Figure 2 Bonito: Usage of P filter

Bonito: Usage of P filter

As is evident from the previous examples, it is possible to formulate increasingly complex queries and combine these values with all attributes that the corpus has defined. The user can display all the attributes by selecting the command Information summary from the Corpus menu. Besides the operator = for equality, also the operator != for non-equality can be used. Table 1 below describes the attributes.

Table 1 Bonito: CAC 2.0 attributes

Attribute name Description
word Word form
lemma Basic word form, lemma
tag Morphological tag
num Word form order in the sentence
afun Analytical function
tparentform Direct parent
tparentnum Order of the direct parent in the sentence
eparentform Effective (linguistic) parent
eparentnum Order of the effective (linguistic) parent in the sentence

The only implicit attribute that can be modified by the user is the attribute word. For this reason, it was sufficient in the examples above to submit only the word jaro into the query box without any specification of the attribute.

The user can also employ a combination of attributes in the search. The following query [lemma="jaro" & tag="NNN.6.+" & word="j.+"] will return all occurrences for the lemma jaro that occur in locative (plural and singular since the position of the number in the character is filled with full stop) and begin with a lowercase letter. The query for the lemma will also search for occurrences of the lemma at the beginning of a sentence, something we could not do with the previous query.

The formation of optimal queries is paramount to generating the most relevant results in the Bonito tool. Minor oversights or omissions of square brackets, quotation marks, or whitespaces can lead to an empty or unanticipated search result. To reduce the occurrence of such errors, a graphic editor is provided to generate more illuminating and error free formation of queries and can be launched through the menu Query | Graphical Construction. However, more experienced users may find it more efficient to manually enter queries directly into the query box rather than using the graphic editor.

It is also possible to search for more than one word at the same time. You can enter them simply as a new query. The words of the query need to be separated by white spaces (see Figure 3). Pay special attention when searching for non-alphanumeric characters, as they can have special roles in regular expressions. Question marks and full stops can especially cause different query behaviour. In order to search for these characters in a query expression they must be set apart with a slash “\” symbol such as \? to search for a question mark. Similarly enter \.for a full stop. By putting down just a full stop, the result will search for all positions of the corpus with just one character (and full stops will be one of them).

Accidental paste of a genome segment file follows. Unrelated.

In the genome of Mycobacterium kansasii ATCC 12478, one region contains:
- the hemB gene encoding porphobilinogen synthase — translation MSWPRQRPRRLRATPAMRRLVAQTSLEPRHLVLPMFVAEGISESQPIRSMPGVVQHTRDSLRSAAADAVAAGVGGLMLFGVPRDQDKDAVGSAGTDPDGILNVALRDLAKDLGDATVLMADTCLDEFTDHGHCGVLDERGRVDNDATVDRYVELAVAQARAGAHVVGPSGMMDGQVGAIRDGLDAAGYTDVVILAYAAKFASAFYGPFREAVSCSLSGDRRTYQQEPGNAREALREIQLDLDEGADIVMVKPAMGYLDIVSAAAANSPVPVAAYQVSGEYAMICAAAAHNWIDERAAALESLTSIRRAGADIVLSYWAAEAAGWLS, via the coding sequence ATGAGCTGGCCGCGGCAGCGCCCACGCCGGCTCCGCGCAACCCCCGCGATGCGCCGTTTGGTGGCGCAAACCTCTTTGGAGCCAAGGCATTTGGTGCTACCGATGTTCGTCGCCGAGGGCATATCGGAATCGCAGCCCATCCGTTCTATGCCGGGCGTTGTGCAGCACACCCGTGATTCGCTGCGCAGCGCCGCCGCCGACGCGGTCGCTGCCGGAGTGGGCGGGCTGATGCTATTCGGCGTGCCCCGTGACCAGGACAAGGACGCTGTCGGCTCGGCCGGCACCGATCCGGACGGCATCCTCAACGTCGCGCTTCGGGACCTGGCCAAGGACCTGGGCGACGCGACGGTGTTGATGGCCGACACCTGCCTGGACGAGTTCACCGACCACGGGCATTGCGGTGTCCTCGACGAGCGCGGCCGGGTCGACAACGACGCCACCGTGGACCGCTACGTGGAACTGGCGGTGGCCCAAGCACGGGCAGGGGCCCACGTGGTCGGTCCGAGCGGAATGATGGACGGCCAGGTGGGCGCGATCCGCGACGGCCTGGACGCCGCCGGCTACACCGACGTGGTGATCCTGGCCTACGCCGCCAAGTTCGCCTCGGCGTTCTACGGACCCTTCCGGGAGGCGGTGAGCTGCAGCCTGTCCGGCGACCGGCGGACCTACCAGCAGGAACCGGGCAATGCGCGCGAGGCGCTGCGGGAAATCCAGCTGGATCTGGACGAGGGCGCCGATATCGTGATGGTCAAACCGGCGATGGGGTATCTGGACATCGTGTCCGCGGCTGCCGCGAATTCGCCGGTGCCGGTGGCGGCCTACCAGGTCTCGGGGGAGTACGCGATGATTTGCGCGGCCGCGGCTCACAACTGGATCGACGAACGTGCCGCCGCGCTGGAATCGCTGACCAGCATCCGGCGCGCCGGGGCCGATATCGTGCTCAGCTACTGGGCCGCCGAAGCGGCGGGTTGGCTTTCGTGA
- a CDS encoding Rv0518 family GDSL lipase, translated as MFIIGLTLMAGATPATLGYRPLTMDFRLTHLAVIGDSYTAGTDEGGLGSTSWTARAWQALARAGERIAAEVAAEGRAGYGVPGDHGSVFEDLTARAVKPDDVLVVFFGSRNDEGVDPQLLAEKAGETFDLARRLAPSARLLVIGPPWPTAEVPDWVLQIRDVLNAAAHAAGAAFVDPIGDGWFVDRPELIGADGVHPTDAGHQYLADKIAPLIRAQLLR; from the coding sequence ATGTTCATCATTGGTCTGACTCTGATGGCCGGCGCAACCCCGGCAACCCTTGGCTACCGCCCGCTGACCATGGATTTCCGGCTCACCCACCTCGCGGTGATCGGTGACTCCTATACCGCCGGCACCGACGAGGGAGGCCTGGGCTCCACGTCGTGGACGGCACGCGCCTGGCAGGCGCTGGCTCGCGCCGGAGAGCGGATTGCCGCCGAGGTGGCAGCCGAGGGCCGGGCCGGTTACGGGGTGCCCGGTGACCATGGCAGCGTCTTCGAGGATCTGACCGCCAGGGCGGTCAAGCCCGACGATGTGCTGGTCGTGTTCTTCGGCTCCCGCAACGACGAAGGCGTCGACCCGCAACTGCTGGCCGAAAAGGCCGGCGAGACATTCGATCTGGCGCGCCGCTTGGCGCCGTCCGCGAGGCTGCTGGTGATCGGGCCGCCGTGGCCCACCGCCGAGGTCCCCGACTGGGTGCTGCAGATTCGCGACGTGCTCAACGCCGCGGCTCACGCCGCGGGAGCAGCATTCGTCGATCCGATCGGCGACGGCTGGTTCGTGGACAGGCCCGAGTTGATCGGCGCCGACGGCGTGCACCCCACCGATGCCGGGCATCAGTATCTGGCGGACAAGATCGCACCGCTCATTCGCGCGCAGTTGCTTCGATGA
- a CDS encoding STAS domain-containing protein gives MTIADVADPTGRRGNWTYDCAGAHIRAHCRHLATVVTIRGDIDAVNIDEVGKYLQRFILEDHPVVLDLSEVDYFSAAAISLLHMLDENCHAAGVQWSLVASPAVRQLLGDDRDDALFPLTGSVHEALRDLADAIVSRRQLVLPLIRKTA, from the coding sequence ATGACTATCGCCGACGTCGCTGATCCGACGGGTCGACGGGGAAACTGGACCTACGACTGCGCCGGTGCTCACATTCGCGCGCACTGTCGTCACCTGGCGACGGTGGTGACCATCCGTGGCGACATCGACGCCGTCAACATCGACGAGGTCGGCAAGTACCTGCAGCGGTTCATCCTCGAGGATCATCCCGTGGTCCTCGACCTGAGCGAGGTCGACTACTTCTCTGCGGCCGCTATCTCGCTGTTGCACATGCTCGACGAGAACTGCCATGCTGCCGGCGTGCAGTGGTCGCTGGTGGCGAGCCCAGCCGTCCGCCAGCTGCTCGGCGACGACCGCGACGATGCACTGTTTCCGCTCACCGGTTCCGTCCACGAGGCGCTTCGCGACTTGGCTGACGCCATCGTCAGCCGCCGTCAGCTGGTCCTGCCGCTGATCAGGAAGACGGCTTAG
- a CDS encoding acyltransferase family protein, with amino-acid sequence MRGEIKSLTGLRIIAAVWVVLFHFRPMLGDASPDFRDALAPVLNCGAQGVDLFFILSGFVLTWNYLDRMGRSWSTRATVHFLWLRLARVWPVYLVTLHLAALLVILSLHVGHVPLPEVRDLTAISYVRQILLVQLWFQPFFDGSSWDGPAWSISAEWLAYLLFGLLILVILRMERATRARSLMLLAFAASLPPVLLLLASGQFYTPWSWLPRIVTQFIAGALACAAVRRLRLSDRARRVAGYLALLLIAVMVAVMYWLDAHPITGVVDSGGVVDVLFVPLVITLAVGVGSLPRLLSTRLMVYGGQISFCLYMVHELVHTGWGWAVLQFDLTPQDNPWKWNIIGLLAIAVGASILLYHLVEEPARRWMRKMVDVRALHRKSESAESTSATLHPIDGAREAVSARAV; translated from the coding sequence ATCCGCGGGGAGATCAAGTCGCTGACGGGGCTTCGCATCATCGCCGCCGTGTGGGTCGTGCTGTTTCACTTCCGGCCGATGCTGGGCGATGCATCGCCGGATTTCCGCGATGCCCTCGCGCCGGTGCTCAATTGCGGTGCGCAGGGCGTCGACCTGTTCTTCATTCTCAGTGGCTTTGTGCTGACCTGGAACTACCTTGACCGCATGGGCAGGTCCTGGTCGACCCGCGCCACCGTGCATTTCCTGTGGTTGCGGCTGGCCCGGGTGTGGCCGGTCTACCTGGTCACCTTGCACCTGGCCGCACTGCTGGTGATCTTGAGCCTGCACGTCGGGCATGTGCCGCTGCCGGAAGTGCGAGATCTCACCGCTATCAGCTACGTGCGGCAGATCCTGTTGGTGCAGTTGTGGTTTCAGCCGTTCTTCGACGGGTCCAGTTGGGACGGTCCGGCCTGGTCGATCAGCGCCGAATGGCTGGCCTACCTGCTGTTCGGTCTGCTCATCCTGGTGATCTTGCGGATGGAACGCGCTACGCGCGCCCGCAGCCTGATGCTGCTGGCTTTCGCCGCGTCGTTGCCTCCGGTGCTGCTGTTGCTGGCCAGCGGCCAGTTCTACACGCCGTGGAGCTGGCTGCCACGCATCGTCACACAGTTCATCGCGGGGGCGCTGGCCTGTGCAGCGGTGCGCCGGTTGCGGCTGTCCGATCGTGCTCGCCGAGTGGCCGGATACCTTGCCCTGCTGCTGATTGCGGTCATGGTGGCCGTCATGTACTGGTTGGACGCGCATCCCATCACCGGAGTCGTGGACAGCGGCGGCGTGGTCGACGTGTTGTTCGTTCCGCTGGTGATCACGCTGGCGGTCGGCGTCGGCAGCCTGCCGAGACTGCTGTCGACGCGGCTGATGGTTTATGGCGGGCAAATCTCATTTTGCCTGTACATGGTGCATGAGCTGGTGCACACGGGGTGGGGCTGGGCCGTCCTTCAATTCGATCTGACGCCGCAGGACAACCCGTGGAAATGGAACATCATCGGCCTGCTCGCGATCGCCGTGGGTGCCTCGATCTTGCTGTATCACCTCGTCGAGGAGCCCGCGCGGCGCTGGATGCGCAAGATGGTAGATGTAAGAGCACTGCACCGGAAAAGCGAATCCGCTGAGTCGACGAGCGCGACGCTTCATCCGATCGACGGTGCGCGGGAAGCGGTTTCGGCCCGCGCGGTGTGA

If you double click on the concordance row, a broader context will be displayed in the lower window (see Figure 3). In the main window not only concordances are displayed – also attributes for individual words that are defined for the corpus (left-click into the bottom window first). The selection of attributes can be made via the View | Attributes command. Additionally, a name of the source document from which the concordance comes can be displayed for each row ( View | References).

Figure 3 Bonito: Display of broader context

Bonito: Display of broader context

Using the View | Context command it is possible to change the size of the context, i.e. number of words, characters or sentences displayed. The item View | Range enables the automatic selection of the given number of rows. This is extremely useful for searches that have numerous results with many rows that would be difficult to inspect manually. The selection of a random sample of data is possibly used most frequently.